Motion 6, introduced by then Liberal House leader Dominic LeBlanc without fanfare and limited, if any, real consultation was a Liberal attempt to seize control of the House, as if his majority wasn’t enough, by weakening the tools of opposition members to debate, filibuster or force a surprise vote to catch governments flatfooted as the NDP had days before when they put forward an amendment to another bill which left the Liberals scrambling to find enough members to defeat the amendment. Motion 6 was eventually dropped but not after a raucous fracas on the floor of the House which led Trudeau to swagger across the floor and inadvertently elbow a female NDP member in the chest as he manhandled opposition whip Gord Brown by grabbing him by the arm to drag him to his seat in hopes, Trudeau said, of speeding up the vote on Bill-14, the physician-assisted dying legislation being delayed by MPs milling about the House floor. For that incident, Trudeau rightly apologized…twice…but the apologies had less, I suspect, to do with the bill or the manhandling of the two MPs than with seeking to restore the public’s perception of him as a fine, extremely likeable young man rather than the impatient, strutting, bullying peacock to which the world was treated. He may have lost that power grab but it gave Canadians, if they were paying attention or even interested, the first real hint of what governance and democracy meant to Trudeau and his gang and it was not all that dissimilar from Stephen Harper’s and the Conservatives: control, fulfilling the agenda, power, and the keeping of that power.
Rigging the game has nothing to do with democracy. Trudeau was just getting started.
The second occurrence that May was the announcement by Monsef regarding the formation of the Electoral Reform Committee. It began simply enough but not so innocently with disclosure of the committee makeup: 6 Liberals, 3 Conservatives, 1 NDP member and 1 each from the Green and Bloc parties with non-voting rights. The opposition and public outcry was instant and loud for it appeared to confirm what the sceptics had been saying for some time: electoral reform would not happen or happen only if the outcome supported Trudeau’s preferred choice: the formation of a Liberal dominated committee was his effort to make that outcome happen.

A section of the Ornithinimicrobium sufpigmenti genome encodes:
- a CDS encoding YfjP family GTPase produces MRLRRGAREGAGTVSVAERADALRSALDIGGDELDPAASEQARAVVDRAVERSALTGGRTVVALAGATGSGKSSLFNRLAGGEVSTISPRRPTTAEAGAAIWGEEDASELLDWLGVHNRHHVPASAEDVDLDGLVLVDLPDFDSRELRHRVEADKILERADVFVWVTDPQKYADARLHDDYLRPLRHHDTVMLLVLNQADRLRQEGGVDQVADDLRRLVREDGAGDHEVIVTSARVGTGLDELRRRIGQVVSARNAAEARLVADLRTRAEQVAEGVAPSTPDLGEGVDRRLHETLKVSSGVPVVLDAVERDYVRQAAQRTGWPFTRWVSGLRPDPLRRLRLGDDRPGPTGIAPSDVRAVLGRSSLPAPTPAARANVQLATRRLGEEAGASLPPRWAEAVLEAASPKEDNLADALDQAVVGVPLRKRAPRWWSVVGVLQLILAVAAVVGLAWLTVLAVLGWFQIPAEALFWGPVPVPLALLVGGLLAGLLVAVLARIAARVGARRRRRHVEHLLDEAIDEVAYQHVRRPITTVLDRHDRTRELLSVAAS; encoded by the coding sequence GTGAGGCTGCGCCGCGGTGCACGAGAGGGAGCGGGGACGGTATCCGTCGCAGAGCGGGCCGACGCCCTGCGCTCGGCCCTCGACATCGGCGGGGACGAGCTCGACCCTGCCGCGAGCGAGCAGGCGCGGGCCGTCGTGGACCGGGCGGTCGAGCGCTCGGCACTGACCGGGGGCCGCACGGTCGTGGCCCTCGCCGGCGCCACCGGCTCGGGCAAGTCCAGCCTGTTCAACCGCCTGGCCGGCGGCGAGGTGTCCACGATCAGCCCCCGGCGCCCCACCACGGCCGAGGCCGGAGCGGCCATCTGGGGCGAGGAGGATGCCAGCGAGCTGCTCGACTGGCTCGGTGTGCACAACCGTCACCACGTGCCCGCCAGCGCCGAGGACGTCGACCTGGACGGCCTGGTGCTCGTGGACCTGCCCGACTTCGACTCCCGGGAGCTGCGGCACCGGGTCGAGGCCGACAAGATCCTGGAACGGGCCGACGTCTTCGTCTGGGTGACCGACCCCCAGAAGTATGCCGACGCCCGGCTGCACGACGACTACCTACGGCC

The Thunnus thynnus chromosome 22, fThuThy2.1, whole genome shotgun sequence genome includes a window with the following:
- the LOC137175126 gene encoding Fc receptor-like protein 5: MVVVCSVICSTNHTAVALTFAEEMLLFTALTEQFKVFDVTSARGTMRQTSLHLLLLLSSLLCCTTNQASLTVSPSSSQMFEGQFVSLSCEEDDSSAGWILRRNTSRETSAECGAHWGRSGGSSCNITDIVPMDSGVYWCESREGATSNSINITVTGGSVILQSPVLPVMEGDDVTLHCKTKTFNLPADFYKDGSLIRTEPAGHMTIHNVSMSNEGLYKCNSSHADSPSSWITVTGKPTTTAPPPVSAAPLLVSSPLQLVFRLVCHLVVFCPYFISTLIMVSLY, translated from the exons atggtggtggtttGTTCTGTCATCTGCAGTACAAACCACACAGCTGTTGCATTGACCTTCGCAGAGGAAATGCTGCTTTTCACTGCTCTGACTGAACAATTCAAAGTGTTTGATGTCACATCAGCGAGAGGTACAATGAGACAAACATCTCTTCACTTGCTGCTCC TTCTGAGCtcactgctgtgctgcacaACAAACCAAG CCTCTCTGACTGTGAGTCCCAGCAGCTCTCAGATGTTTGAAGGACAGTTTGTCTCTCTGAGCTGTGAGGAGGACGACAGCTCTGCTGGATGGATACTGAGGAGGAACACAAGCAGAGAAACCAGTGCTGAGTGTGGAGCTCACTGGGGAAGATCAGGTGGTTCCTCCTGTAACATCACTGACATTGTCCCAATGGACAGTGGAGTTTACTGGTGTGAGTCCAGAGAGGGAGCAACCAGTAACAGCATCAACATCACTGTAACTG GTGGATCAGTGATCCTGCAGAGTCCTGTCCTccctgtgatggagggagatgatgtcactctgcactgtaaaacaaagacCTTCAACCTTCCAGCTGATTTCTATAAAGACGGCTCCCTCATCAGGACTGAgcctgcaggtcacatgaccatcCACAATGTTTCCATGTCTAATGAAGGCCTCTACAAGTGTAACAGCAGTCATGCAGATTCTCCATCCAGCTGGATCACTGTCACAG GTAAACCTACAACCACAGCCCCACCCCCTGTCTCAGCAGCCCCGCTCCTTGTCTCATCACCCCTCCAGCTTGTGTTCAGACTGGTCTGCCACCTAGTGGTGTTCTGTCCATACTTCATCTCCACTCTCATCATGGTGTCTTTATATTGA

Unfortunately for the Liberals, public fury proved too much, they retreated rejigging the committee in June 2016 to more closely reflect the popular vote granting the Green and Bloc parties a vote each, increasing the NDP vote by 1, keeping the Conservative votes at three and reducing the Liberal vote from 6 to 5. As the committee travelled the country hearing from citizens, Trudeau began to show a restive and distant attitude towards reform admitting to his preferred choice of ranked or preferential balloting. During an interview with Le Devoir, he mused that Canadians had no appetite for electoral reform. You could see where this was heading. With the release of the committee’s report December 1, 2016 recommending some form of proportional representation, Monsef mocked and lectured the members derisive of their efforts for failing “to complete the hard work we expected them to”. On Dec. 5, the Liberals announced the creation of an online survey that would accept Canadian input for six weeks. The survey was widely derided because designed to achieve a desired outcome.